Dr. Nico Antone, an anesthesiologist at Stanford University, is married to Alexandra, a high-powered real estate agent obsessed with money. Their son, Johnny, an 11th-grader with immense potential, struggles to get the grades he’ll need to attend an Ivy League college. After a screaming match with Alexandra, Nico moves himself and Johnny from Palo Alto, California, to his frozen childhood home of Hibbing, Minnesota. The move should help Johnny improve his grades and thus seem more attractive to universities, but Nico loves the freedom from his wife, too. Hibbing also happens to be the hometown of music icon Bob Dylan. Joining the hospital staff, Nico runs afoul of a grouchy nurse anesthetist calling himself Bobby Dylan, who plays Dylan songs twice a week in a bar called Heaven’s Door. As Nico and Johnny settle in, their lives turn around; they even start dating the gorgeous mother/daughter pair of Lena and Echo Johnson. However, when Johnny accidentally impregnates Echo, the lives of the Hibbing transplants start to implode. In true page-turner fashion, first-time novelist Novak gets started by killing soulless Alexandra, which accelerates the downfall of his underdog protagonist now accused of murder. Dialogue is pitch-perfect, and the insults hurled between Nico and his wife are as hilarious as they are hurtful: “Are you my husband, Nico? Or my dependent?” The author’s medical expertise proves central to the plot, and there are a few grisly moments, as when “dark blood percolated” from a patient’s nostrils “like coffee grounds.” Bob Dylan details add quirkiness to what might otherwise be a chilly revenge tale; we’re told, for instance, that Dylan taught “every singer with a less-than-perfect voice…how to sneer and twist off syllables.” Courtroom scenes toward the end crackle with energy, though one scene involving a snowmobile ties up a certain plot thread too neatly. By the end, Nico has rolled with a great many punches.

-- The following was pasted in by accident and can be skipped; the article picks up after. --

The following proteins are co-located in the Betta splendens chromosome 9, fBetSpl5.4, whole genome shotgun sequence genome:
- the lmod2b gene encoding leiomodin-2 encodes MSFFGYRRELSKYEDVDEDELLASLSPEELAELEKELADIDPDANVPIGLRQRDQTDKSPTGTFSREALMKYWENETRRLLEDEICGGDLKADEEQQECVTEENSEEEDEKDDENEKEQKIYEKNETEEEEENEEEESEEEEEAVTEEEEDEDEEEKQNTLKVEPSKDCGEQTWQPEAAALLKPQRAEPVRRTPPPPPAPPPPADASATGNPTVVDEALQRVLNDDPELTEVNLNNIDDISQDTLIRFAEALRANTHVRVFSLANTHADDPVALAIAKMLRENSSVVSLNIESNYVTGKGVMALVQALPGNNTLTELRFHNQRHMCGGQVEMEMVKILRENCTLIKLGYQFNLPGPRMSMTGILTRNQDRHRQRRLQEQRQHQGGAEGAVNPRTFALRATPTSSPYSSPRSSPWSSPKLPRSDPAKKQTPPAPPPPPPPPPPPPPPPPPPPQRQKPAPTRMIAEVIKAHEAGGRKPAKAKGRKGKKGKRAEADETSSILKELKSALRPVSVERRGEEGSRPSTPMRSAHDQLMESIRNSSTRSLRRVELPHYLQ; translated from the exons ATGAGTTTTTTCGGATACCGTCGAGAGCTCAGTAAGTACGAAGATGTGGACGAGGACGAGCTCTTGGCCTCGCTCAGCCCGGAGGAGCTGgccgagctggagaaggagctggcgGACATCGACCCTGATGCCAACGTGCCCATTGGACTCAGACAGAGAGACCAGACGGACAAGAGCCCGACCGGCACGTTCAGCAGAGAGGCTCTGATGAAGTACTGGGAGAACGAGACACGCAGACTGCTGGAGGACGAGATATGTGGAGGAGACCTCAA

Nuanced characterization and crafty details help this debut soar.

Click on the image below to reach the Amazon link to The Doctor and Mr. Dylan:

41wlRoWITkL

LEARN MORE ABOUT RICK NOVAK’S FICTION WRITING AT RICK NOVAK.COM BY CLICKING ON THE PICTURE BELOW:

DSC04882_edited

 

 

AVOIDING AIRWAY DISASTERS IN ANESTHESIA

the anesthesia consultant

Physician anesthesiologist at Stanford at Associated Anesthesiologists Medical Group
Richard Novak, MD is a Stanford physician board-certified in anesthesiology and internal medicine.Dr. Novak is an Adjunct Clinical Professor in the Department of Anesthesiology, Perioperative and Pain Medicine at Stanford University, the Medical Director at Waverley Surgery Center in Palo Alto, California, and a member of the Associated Anesthesiologists Medical Group in Palo Alto, California.
email rjnov@yahoo.com
phone 650-465-5997

Latest posts by the anesthesia consultant (see all)

Every anesthesia practitioner dreads airway disasters.  Anesthesiologists and nurse anesthetists are airway experts, but anesthesia professionals are often the only person in the operating room capable of keeping a patient alive if the patient’s airway is occluded or lost. Hypoxia from an airway disaster can lead to brain damage within minutes, so there is little time for human error.